It was a spectacle that did little to repair Prince George’s County’s tarnished image.
Leslie Johnson took her seat on the County Council less than a month after she was arrested with $79,600 in her underwear in connection with a federal investigation. In June, after pleading guilty to federal corruption charges, she said she would stay in office until sentencing.
Only when colleagues and residents called for her to step down did she agree to resign. And even then, she stayed on the job for another month.
It was all legal under Maryland law.
That could soon change. Two state lawmakers from Prince George’s want to make sure that the Johnson scenario is not repeated. A bill introduced this week by Del. Jolene Ivey and Sen. Victor Ramirez, both Democrats, proposes amending the Maryland Constitution to immediately force public officials to resign when they plead guilty or are convicted of a felony, rather than wait for sentencing. The measure also would apply to officials convicted of misdemeanors if the crime is related to their official duties.
Amending the Maryland Constitution requires voter approval, and the bill would place a statewide referendum on the November ballot. The proposed change would affect all elected officials in Maryland, from the governor to part-time council members in the state’s tiniest jurisdictions.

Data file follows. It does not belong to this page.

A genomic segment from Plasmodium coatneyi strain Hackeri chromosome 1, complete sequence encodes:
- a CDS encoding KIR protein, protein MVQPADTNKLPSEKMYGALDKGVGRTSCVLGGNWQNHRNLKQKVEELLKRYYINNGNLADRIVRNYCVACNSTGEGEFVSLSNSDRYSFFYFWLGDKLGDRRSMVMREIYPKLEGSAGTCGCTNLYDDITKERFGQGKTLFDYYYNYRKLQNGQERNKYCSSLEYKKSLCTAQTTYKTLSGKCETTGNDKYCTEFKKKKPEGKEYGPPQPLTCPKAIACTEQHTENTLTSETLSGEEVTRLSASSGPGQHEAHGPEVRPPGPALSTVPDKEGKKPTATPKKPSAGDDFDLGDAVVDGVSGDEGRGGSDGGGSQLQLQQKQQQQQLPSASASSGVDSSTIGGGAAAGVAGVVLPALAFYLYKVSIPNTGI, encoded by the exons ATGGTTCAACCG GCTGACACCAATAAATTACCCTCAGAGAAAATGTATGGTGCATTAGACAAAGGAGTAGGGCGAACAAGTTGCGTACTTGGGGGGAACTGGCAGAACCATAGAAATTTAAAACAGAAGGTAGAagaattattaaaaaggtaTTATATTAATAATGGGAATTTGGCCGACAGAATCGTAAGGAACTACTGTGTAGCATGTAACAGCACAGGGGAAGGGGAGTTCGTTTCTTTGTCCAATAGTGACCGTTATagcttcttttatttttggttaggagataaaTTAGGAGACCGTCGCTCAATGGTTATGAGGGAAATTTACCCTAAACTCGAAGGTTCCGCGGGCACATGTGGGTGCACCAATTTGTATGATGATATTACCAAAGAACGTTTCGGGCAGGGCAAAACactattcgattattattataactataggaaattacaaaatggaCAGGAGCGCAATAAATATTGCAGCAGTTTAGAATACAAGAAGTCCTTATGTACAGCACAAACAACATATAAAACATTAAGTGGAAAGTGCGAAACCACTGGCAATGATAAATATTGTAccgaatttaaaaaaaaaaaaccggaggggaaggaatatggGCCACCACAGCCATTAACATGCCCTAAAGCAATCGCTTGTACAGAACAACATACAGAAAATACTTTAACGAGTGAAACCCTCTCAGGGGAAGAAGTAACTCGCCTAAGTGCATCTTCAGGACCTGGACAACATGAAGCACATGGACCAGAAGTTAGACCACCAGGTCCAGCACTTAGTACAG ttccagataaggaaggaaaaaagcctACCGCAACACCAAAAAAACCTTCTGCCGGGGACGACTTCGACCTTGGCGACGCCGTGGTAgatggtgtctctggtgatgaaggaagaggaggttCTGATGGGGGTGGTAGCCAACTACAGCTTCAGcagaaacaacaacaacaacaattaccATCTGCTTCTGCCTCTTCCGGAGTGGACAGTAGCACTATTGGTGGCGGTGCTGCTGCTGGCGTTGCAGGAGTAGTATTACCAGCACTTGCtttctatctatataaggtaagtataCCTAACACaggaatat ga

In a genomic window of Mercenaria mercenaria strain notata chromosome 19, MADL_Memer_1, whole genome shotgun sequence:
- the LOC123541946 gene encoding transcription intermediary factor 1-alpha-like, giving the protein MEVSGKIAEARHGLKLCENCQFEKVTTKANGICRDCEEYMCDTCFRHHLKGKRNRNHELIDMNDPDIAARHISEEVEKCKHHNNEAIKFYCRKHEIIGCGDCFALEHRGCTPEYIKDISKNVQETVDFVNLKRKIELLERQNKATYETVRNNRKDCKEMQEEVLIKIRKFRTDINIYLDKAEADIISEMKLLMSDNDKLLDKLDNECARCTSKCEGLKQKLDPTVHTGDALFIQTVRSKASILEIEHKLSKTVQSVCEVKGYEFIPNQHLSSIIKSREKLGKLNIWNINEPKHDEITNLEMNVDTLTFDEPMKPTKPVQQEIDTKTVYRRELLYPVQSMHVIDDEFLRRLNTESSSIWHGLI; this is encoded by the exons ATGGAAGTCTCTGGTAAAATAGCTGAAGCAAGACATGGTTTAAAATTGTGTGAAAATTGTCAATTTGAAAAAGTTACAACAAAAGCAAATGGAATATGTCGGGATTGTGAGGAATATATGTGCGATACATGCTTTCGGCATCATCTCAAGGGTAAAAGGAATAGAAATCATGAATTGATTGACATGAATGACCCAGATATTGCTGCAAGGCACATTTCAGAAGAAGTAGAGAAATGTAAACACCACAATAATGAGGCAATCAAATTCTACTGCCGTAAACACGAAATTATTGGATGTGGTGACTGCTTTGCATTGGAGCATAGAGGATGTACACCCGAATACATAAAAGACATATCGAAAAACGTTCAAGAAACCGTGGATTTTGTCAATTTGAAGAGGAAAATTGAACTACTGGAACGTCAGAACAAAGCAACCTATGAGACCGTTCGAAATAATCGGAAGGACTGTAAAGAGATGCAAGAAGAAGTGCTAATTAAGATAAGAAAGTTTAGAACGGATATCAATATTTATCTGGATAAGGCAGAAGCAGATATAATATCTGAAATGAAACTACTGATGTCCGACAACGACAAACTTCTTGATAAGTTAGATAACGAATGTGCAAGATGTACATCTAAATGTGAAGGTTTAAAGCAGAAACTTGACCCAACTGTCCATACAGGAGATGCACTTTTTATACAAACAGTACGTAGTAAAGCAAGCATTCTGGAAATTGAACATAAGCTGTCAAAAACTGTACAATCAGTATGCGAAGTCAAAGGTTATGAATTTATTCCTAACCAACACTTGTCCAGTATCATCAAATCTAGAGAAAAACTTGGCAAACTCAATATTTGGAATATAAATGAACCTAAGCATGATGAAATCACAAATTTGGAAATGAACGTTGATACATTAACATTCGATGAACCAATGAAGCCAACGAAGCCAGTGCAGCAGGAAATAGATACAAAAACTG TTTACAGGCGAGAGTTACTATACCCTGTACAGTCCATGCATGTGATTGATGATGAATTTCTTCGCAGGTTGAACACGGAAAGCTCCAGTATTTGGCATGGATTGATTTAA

Ivey said she has enough support in the House to force a referendum in November, assuming that the 85 lawmakers who signed on will actually vote for the bill. Ramirez needs to round up the support of 28 senators to ensure approval in the Senate.
Ivey said she was prompted to take action after the Johnson case but that it’s far from the only example.
“Some people seem to be more concerned about an elected official’s right to hang on to their elected position,” Ivey said.
“That is certainly not a right we have. It is certainly less of a right than the public has to effective representation. And an elected official cannot be effective when they are convicted and on their way out anyway,” she said.
Ramirez said he is “very optimistic” that the bill will be approved.
“We expect to have a bipartisan bill and broad support when it is all said and done.”
State law currently allows convicted fellows to continue to serve until sentencing, but some municipalities in Maryland have already taken a tougher stance.
In Laurel, which had a wave of public corruption in the 1990s, the city’s code was changed last year to require any elected official convicted of a felony to leave office immediately.